(Added Info from H, Reporter Below)
April 14, 2014 | 10:29AM PT
Women and minority writers are losing ground in film while notching only modest gains in TV, according to the WGA West’s latest comprehensive survey of employment for its members.
Female writers accounted for 15% of feature film work in 2012, the latest year tracked in the survey, down from 17% in 2009. Minority writers remained stuck at 5% of film jobs, unchanged from 2009, but the survey shows minority writer earnings declined over the same period even as paydays for white male writers increased.
In TV, minority employment reached 11% in 2012, the highest level in a decade. Female employment dipped to 27%, down 1% from 2009, while the earnings gap between male and female writers closed ever so slightly (by 1 cent in 2012 compared to 2009).
The report is part of the WGA West’s effort to bring attention to the relatively low levels of female and minority writer representation in the mainstream film and TV biz. The full report, “Turning Missed Opportunities Into Realized Ones: The 2014 Hollywood Writers Report,” will be published in June.
More to come
Hang in there Ladies!
The Ol’ SAG Watchdog
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The report analyzes employment patterns for broadcast and cable TV shows as well as movies from 2011-12, highlighting women, minority and older writers.
Diversity in the writing world is a good-news, bad-news story, a new WGA West report finds, but the good news appears to be incremental at best. The guild’s 2014 Hollywood Writers Report shows modest gains for minority and women writers in television, but a continuing decline in diversity for movie screenwriters.
The 2014 Hollywood Writers Report, the ninth in a series of semiannual reports the guild has commissioned, analyzes employment patterns for writers working on broadcast and cable TV shows during the 2011-12 season and those working on theatrical features during that same period, highlighting three specific groups who have traditionally been underemployed in the entertainment industry: female, minority and older writers.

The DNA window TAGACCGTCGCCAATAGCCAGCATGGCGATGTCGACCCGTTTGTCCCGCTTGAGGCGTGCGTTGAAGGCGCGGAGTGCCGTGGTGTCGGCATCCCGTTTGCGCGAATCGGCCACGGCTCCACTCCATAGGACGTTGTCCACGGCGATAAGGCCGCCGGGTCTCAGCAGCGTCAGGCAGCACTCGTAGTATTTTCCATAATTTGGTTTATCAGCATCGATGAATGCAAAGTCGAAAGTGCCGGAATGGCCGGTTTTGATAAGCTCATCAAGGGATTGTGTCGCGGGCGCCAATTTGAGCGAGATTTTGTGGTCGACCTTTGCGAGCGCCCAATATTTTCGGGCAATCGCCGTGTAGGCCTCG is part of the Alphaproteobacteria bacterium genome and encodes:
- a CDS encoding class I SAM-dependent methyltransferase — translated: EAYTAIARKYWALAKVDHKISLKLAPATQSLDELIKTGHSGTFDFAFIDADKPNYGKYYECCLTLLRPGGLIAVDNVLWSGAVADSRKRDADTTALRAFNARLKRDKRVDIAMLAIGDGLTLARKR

“The good news is that, since the last report published in 2011, there appears to have been small gains for women and minorities in television employment and earnings — though both groups still have quite a way to go to reach parity with their white male counterparts,” said report author Darnell M. Hunt, director of the Ralph J. Bunche Center for African American Studies at UCLA and professor of sociology. “The story for film, unfortunately, is not so good. Since the last report, there has been no progress for either group. Indeed, relative to white males, women and minorities have lost ground in the sector.”
Hunt’s research shows that while minority and women writers have made incremental gains in employment over the past decade-plus period, current film and TV employment levels remain widely disproportionate to the actual minority demographics of the U.S. population, and diverse writers remain substantially underrepresented on TV writing staffs and in feature films.
Key findings in the 2014 Hollywood Writers Report include:
Female Writers’ TV Employment Remains Static: Women remained underrepresented by a factor of nearly 2 to 1 among television writers in 2012, claiming just 27 percent of sector employment.
Female TV Writers Close Income Gap Incrementally: Female television writers earned about 92 cents for every dollar earned by white males in 2012, up slightly from 91 cents in 2009.
Female Screenwriters Lose Ground in Film: In the film sector, female writers fell further behind white males in 2012, accounting for just 15 percent of sector employment (down from 17 percent in 2009). Women remained underrepresented by a factor of more than 3 to 1 among screenwriters.
Gender Earnings Gap in Film Widens Again: The gender earnings gap in film has traditionally been greater than the gap in television, the research found. Female film writers earned just 77 cents for every dollar earned by white male film writers in 2012, down from 82 cents in 2009.
Minority TV Writers Increase Numbers and Close Earnings Gap: Minority television writers posted an increase in employment share (from 10 percent in 2009 to 11 percent in 2012), while also closing the earnings gap a bit with white male television writers. Nonetheless, minority writers remain underrepresented by a factor of about 3 to 1 among television writers. There is still a large difference between the percentage of minority writers employed in television and film and the U.S. population, as minorities accounted for nearly 37 percent of the U.S. population in 2010. Data also show that minorities watch a disproportionate share of television and theatrical films, while increases in their consumer spending outpaced the rest of the nation.